Appalachian Trail vs. GET

Short attention span version: the Appalachian Trail and the Great Eastern Trail are nothing alike but are exactly the same.

Long attention span version:

The Differences             
Appalachian Trail

  • 2,180 miles

  • White blazes that are consistent and completely reliable

  • A now-completed route with very few roadwalks

  • One guide needed, cheap and easy to order.  Maps available but not needed

  • Hundreds of shelters conveniently spaced

  • Dozens of hostels

  • Frequent outfitters in towns

  • Lots of other hikers

  • Local awareness of AT

  • Easy hitching into/out of towns

  • High point 6600 ft (TN/NC)

  • Lots of former hikers to answer all your questions about every conceivable detail.  Forums, dozens of Facebook groups, email listservs, etc.
Great Eastern Trail

  • 1,600-ish and growing*

  • Blue, white, green, yellow, teal, orange, red, and no blazes

  • A work in progress with perhaps 25 - 30% on rural roads**

  • Months of prep recommended and many guides plus compass and/or GPS required

  • About 20 shelters, often hundreds of miles apart

  • 2 hostels

  • Maybe 4 outfitters?

  • Few to no other hikers

  • Little awareness of GET

  • Well, you might get lucky...

  • High point 4300 ft (VA)

  • I'm the unofficial thru-hiker planner helper and I'll do what I can to hook you up with people who can answer whatever I can't.
* As sections are routed off of roads and into the woods, this mileage will climb.  A potential southern extension to Florida would also add mileage.
**Just for perspective, the AT was near 47% on rural roads when Earl Shaffer hiked it for the first time.  Something I initially dreaded, roadwalks were a bit of a break and they made resupply a breeze.  In some places, an official roadwalk is not yet designated, so you may be able to choose your own adventure in terms of route to connect the sections by foot.


Similarities
  • The AT and the GET are both grand adventures.
  • They include rugged terrain, brutal climbs, and diverse environments.
  • Both will destroy your shoes!
  • The trail towns are welcoming and full of colorful locals.
  • They each have trail angels and trail magic in their own unique ways - your faith in humanity will likely be restored on either trail.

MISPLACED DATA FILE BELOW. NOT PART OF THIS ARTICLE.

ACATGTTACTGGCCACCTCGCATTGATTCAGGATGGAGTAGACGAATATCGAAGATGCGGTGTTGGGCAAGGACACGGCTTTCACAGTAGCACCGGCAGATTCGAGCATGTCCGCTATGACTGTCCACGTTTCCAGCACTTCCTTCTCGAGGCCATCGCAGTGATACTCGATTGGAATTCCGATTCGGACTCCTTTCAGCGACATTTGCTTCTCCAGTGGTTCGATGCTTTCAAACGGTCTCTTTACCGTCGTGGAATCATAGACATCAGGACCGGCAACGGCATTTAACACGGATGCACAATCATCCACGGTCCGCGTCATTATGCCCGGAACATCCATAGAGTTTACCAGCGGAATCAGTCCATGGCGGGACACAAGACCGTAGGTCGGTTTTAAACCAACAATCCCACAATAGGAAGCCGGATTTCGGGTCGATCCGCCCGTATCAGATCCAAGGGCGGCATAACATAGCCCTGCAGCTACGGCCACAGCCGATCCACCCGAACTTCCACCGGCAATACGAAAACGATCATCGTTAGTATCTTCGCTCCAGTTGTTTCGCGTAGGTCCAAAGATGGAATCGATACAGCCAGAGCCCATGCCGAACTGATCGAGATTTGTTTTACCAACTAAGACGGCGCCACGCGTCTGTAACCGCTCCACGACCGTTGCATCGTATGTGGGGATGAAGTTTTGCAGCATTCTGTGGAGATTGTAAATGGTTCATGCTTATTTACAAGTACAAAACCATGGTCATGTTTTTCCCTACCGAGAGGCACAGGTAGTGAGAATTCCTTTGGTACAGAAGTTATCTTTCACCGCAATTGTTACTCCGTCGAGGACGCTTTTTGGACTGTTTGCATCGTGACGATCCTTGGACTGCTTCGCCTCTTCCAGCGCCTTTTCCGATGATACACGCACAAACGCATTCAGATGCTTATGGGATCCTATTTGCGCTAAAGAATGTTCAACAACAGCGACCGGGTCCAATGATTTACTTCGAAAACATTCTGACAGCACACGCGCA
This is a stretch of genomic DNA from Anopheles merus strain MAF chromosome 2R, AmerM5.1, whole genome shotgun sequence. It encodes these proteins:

• Both have places of intense beauty and places that require a sense of humor.
  • They will each test you mentally and physically. 
    •  I found the AT to be more physically challenging (more dramatic elevation gain/loss) but the GET was more mentally challenging for me (constantly checking location, consulting guides, just a lot more thinking involved).  The GET is still physically difficult and the AT was definitely mentally challenging, so either way your body and mind are both getting workouts.
  • They will both change your life.
This story about my AT hike explains why I feel so passionately about the GET.

Let me know if I missed something important! Thanks! -Someday/Jo

8 comments:

  1. I love Jo Notes! Cliff notes, nots'much. We're working on filling in some of the mapgaps here in NARROWS va...NATURALLY! Jo (Martin)

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    1. Narrows is one of the best trail towns ever! Thanks for all you do for trails in your area!

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  2. Interesting comparison Jo, thanks for taking the time to compile this information. Hope all is well with you and Bart!

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  3. Hi Jo. Great List. An item you might want to add was your through hike schedule on the calendar. Not only that you started earlier in the year, but that you came through areas like the WV panhandle, Maryland, and Southern PA earlier in the summer when it is less dry here.

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    1. That is an awesome idea! Thank you!

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  4. Just to clarify one of your notes... The CDT isn't 30% on pavement. There are a lot of forest service roads and two track jeep roads in the middle of nowhere but this isn't much different than a trail. There are only a few stretches on actual paved roads.

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    1. Thanks for the info! It's on my to-hike list but I haven't gotten to it yet. :)

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  5. Tell us about your boots! What worked, what did not? Andrew Skurka has an interesting perspective on waterproof boots ....

    http://andrewskurka.com/2012/why-waterproof-shoes-will-not-keep-your-feet-dry/

    Curious to know if you agree. For a dayhike, I still use them ... but I can see how over many days they could actually be worse.

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